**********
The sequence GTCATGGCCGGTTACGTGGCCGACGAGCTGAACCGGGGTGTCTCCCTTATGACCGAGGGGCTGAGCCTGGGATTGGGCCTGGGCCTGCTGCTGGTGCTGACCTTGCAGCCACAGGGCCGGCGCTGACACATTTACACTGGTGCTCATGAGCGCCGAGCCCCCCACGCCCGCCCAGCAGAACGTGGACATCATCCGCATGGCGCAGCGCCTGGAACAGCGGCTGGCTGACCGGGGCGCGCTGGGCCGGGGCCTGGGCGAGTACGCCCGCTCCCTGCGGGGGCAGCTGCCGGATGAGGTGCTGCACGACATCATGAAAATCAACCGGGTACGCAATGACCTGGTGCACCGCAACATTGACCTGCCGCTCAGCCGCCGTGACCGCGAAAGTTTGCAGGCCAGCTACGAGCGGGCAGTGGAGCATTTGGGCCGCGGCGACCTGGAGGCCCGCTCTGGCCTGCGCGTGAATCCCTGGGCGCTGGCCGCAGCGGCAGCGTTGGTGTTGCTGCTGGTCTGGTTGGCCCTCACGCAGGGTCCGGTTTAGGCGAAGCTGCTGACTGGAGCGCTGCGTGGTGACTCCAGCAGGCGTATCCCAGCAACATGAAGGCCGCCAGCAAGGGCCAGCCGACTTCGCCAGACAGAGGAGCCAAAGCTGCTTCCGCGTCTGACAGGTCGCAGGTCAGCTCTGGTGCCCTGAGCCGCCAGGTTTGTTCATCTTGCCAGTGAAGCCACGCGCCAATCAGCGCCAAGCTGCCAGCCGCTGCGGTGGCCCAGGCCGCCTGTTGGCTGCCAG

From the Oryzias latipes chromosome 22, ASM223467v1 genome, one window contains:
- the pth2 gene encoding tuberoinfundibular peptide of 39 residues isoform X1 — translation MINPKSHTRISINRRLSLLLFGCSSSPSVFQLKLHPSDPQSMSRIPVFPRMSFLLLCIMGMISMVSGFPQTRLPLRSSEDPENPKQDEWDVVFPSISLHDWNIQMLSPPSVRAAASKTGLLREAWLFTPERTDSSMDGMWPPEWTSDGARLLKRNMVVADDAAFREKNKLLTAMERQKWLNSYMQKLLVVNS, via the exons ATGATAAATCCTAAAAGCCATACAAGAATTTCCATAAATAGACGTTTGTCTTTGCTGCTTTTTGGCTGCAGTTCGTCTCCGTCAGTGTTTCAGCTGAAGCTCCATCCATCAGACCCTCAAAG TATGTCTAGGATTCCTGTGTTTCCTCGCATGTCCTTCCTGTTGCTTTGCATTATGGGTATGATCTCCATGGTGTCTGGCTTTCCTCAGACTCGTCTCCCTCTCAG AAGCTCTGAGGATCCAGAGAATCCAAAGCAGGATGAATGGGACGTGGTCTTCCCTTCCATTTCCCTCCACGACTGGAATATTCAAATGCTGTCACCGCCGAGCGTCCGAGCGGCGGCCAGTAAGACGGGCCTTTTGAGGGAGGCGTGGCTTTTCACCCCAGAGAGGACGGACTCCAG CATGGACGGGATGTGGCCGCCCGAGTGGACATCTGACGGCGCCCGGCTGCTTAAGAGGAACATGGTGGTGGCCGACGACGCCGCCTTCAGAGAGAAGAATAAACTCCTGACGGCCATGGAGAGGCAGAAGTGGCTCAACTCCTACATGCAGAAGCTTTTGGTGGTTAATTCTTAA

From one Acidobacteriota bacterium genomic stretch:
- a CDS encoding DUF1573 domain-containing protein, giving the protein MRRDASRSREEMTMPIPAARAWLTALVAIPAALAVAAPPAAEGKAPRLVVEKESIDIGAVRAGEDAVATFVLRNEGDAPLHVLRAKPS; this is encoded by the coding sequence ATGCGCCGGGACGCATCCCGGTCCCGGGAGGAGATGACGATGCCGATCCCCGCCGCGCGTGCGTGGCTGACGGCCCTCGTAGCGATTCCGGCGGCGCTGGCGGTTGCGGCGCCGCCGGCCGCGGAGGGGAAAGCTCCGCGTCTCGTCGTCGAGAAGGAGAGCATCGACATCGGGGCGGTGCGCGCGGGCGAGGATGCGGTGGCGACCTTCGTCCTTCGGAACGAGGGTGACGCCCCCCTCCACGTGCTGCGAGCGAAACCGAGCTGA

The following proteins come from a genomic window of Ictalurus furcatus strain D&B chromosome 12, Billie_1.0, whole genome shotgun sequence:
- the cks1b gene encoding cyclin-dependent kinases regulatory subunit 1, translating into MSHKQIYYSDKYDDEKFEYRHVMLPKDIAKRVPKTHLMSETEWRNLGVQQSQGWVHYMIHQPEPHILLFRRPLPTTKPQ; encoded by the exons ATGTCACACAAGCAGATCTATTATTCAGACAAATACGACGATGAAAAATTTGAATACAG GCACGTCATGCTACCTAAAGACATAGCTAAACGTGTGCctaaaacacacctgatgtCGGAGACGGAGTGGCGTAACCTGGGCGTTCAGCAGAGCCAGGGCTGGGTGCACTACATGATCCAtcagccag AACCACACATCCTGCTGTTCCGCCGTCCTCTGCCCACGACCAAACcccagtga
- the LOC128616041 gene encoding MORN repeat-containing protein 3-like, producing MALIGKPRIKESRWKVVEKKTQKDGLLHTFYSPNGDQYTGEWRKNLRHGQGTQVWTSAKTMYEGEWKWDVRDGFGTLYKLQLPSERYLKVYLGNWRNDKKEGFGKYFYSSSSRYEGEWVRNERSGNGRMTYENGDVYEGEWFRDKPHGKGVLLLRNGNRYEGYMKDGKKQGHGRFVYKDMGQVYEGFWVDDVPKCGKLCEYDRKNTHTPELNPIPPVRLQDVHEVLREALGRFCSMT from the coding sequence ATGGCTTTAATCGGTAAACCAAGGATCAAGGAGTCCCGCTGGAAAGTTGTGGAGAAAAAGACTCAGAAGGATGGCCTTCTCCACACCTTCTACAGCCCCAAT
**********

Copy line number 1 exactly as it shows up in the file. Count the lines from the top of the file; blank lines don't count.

The sequence GTCATGGCCGGTTACGTGGCCGACGAGCTGAACCGGGGTGTCTCCCTTATGACCGAGGGGCTGAGCCTGGGATTGGGCCTGGGCCTGCTGCTGGTGCTGACCTTGCAGCCACAGGGCCGGCGCTGACACATTTACACTGGTGCTCATGAGCGCCGAGCCCCCCACGCCCGCCCAGCAGAACGTGGACATCATCCGCATGGCGCAGCGCCTGGAACAGCGGCTGGCTGACCGGGGCGCGCTGGGCCGGGGCCTGGGCGAGTACGCCCGCTCCCTGCGGGGGCAGCTGCCGGATGAGGTGCTGCACGACATCATGAAAATCAACCGGGTACGCAATGACCTGGTGCACCGCAACATTGACCTGCCGCTCAGCCGCCGTGACCGCGAAAGTTTGCAGGCCAGCTACGAGCGGGCAGTGGAGCATTTGGGCCGCGGCGACCTGGAGGCCCGCTCTGGCCTGCGCGTGAATCCCTGGGCGCTGGCCGCAGCGGCAGCGTTGGTGTTGCTGCTGGTCTGGTTGGCCCTCACGCAGGGTCCGGTTTAGGCGAAGCTGCTGACTGGAGCGCTGCGTGGTGACTCCAGCAGGCGTATCCCAGCAACATGAAGGCCGCCAGCAAGGGCCAGCCGACTTCGCCAGACAGAGGAGCCAAAGCTGCTTCCGCGTCTGACAGGTCGCAGGTCAGCTCTGGTGCCCTGAGCCGCCAGGTTTGTTCATCTTGCCAGTGAAGCCACGCGCCAATCAGCGCCAAGCTGCCAGCCGCTGCGGTGGCCCAGGCCGCCTGTTGGCTGCCAG